The South Carolina Supreme Court has overturned an $18 million verdict against Ford Motor Co. in a fatal crash.
The Court ruled that one expert shouldn’t have been allowed to testify about cruise-control problems. Sonya Watson, 17 years old, was paralyzed after losing control of her Ford Explorer in December 1999. The teenager’s sport-utility vehicle veered off the left side of an interstate highway, rolling four times. Her female passenger was killed. Both women were ejected from the SUV, a 1995 model.
The two estates sued Ford contending during a 2006 trial that the Explorer “took off” after Ms. Watson set the cruise control. Ms. Watson’s father testified that the Explorer had accelerated suddenly two other times while he was driving it. He also said repair technicians had told him the SUV’s new floor mats caused the acceleration problem and needed to be turned over. A jury awarded Ms. Watson $15 million, allocating another $3 million for the passenger’s estate. But in the opinion Chief Justice Jean Toal overturned that award, writing that a trial judge shouldn’t have allowed testimony from an expert about cruise-control problems in Ford Explorers, or examples of other acceleration problems.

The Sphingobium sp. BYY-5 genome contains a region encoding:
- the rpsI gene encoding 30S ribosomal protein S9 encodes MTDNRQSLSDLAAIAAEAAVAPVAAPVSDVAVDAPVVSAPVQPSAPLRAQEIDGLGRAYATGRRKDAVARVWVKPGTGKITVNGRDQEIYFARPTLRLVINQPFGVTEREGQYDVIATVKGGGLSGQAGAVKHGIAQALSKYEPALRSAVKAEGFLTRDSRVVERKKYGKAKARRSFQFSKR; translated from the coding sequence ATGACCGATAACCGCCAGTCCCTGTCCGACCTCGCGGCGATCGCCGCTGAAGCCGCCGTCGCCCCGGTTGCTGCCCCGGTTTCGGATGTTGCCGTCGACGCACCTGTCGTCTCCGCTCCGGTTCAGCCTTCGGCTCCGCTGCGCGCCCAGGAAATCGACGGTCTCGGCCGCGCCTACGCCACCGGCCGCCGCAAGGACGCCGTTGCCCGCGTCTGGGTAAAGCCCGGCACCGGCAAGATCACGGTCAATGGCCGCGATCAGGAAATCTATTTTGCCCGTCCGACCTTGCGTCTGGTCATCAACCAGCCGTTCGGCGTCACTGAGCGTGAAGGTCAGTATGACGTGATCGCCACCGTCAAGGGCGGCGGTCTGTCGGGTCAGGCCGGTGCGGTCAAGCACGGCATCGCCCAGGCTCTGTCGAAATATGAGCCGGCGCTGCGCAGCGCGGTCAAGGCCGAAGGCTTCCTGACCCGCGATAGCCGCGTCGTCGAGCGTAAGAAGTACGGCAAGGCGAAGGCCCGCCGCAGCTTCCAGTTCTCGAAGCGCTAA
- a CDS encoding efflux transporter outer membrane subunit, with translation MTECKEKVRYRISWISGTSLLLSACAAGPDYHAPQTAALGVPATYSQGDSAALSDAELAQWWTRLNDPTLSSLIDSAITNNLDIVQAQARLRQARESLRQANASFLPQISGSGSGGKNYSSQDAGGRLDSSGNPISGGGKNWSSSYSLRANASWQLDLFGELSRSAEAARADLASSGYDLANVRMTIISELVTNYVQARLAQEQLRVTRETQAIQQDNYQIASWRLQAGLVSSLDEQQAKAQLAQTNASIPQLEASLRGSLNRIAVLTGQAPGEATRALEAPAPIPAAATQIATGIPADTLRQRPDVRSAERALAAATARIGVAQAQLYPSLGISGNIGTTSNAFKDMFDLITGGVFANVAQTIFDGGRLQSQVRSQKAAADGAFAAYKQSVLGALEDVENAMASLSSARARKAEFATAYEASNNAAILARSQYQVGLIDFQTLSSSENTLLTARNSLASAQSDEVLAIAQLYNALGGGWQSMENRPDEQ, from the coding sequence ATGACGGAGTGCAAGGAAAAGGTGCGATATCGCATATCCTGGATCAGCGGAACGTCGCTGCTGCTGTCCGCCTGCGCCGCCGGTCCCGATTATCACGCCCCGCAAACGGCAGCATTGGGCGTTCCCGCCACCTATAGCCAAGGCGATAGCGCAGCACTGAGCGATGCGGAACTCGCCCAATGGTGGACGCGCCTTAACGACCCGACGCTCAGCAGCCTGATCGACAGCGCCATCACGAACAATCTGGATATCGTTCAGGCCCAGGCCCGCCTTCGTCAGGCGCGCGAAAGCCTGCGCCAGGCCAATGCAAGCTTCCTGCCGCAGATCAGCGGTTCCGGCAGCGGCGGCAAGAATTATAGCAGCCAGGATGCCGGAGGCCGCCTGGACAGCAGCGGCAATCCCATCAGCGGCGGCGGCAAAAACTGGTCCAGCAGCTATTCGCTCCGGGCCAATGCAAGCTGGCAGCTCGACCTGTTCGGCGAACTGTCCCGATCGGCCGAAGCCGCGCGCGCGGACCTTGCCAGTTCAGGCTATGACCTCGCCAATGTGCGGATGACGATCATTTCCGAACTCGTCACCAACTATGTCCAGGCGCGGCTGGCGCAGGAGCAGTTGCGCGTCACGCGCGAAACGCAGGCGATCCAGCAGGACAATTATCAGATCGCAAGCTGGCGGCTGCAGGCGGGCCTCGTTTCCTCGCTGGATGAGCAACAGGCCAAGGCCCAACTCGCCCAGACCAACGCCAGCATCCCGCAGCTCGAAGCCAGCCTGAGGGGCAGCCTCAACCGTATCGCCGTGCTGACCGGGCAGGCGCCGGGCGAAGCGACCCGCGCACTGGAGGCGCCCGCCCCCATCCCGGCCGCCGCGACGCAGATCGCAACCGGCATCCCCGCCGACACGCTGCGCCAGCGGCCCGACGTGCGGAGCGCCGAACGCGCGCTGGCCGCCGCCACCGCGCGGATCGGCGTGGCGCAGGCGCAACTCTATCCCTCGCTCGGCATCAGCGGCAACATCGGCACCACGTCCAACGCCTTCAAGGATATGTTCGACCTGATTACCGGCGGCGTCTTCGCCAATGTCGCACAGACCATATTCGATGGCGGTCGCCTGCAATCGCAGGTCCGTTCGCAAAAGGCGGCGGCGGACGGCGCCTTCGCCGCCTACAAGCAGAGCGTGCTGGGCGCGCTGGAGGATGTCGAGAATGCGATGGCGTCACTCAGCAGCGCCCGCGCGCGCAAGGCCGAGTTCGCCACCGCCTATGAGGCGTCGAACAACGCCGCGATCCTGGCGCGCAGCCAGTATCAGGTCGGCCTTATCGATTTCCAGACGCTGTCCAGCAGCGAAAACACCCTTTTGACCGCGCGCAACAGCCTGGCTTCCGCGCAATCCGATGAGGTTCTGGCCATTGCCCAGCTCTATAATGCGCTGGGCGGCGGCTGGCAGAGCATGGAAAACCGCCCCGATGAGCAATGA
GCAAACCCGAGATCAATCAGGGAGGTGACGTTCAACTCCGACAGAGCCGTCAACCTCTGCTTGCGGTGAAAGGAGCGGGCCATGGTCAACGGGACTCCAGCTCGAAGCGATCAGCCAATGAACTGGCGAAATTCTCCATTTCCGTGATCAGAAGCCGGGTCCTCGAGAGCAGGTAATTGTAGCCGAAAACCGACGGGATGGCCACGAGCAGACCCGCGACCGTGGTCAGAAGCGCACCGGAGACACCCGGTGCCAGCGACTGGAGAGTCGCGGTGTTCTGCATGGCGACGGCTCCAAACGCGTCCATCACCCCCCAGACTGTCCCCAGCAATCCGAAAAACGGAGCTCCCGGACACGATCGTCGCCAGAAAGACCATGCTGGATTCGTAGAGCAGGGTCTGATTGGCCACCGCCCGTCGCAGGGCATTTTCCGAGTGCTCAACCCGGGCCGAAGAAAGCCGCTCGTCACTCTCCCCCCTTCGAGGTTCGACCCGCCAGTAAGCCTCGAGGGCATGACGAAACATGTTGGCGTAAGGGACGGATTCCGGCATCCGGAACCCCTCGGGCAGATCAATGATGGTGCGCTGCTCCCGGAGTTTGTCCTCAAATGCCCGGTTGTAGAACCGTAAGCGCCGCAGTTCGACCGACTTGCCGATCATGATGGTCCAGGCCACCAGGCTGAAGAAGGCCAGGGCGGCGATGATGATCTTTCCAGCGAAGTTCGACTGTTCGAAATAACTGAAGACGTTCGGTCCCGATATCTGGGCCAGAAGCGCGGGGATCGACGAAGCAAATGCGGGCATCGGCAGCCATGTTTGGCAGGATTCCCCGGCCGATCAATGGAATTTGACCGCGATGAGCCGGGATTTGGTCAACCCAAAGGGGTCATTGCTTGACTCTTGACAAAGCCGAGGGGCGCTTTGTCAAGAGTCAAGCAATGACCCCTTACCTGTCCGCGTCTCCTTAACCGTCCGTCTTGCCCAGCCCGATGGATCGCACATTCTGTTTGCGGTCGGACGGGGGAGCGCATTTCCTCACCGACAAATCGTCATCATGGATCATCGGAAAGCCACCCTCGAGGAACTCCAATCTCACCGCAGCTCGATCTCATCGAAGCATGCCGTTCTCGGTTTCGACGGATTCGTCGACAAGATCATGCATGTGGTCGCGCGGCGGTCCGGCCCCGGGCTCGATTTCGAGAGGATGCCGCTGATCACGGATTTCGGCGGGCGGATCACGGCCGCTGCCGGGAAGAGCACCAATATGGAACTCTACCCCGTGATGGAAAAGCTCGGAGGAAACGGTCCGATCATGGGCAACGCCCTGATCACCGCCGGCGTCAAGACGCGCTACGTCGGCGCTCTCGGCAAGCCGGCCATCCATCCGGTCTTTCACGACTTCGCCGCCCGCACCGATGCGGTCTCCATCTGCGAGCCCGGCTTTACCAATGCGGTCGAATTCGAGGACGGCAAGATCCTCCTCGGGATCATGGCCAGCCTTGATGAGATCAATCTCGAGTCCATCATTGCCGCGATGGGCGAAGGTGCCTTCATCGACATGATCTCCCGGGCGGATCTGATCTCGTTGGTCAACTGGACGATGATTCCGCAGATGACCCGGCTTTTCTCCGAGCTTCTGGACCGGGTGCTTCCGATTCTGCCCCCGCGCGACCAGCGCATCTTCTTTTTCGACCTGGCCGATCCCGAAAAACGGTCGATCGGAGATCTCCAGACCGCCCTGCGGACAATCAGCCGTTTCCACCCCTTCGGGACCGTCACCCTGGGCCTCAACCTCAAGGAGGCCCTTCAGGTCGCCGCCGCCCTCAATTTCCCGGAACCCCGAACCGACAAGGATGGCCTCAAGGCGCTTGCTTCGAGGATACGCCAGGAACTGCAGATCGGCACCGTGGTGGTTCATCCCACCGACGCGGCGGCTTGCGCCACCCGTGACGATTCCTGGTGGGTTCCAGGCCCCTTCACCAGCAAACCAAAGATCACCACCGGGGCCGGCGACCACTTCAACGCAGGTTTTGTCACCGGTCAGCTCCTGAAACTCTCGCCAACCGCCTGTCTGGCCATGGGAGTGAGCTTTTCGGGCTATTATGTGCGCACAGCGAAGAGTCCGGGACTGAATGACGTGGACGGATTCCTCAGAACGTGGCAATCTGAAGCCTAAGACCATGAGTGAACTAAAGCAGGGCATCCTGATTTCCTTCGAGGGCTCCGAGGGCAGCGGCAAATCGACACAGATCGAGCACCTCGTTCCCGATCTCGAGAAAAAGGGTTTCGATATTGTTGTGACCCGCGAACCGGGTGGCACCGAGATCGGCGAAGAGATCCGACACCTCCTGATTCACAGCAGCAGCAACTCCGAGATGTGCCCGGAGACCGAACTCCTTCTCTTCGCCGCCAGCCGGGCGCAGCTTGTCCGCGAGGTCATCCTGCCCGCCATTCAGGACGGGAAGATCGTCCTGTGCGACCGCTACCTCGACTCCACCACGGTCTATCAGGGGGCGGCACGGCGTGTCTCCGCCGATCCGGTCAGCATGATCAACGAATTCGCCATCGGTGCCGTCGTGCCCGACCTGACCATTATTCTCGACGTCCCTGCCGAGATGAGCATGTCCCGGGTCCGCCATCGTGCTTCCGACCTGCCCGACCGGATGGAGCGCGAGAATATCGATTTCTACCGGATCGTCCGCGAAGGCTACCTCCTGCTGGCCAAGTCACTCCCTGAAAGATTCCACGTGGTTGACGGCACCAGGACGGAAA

Electrical engineer Antony Anderson testified at trial that electromagnetic radiation had interfered with the cruise-control system and caused Ms. Watson’s sudden acceleration. But the Court felt Mr. Anderson, even though he was a trained and experienced electrical engineer, didn’t know enough about Ford Explorers or their systems to testify as an expert, Chief Justice Toal wrote: “He (Anderson) had no experience in the automobile industry, never studied a cruise-control system, and never designed any component of a cruise-control system.”
The judge added that Mr. Anderson said he had never even operated a vehicle with a cruise-control system or published any articles on the subject. The Court also ruled that the trial judge shouldn’t have allowed testimony about similar acceleration problems that involved vehicles of different models made in different years. Once this case is looked at carefully, I don’t believe many courts will follow this decision.
Source: Associated Press
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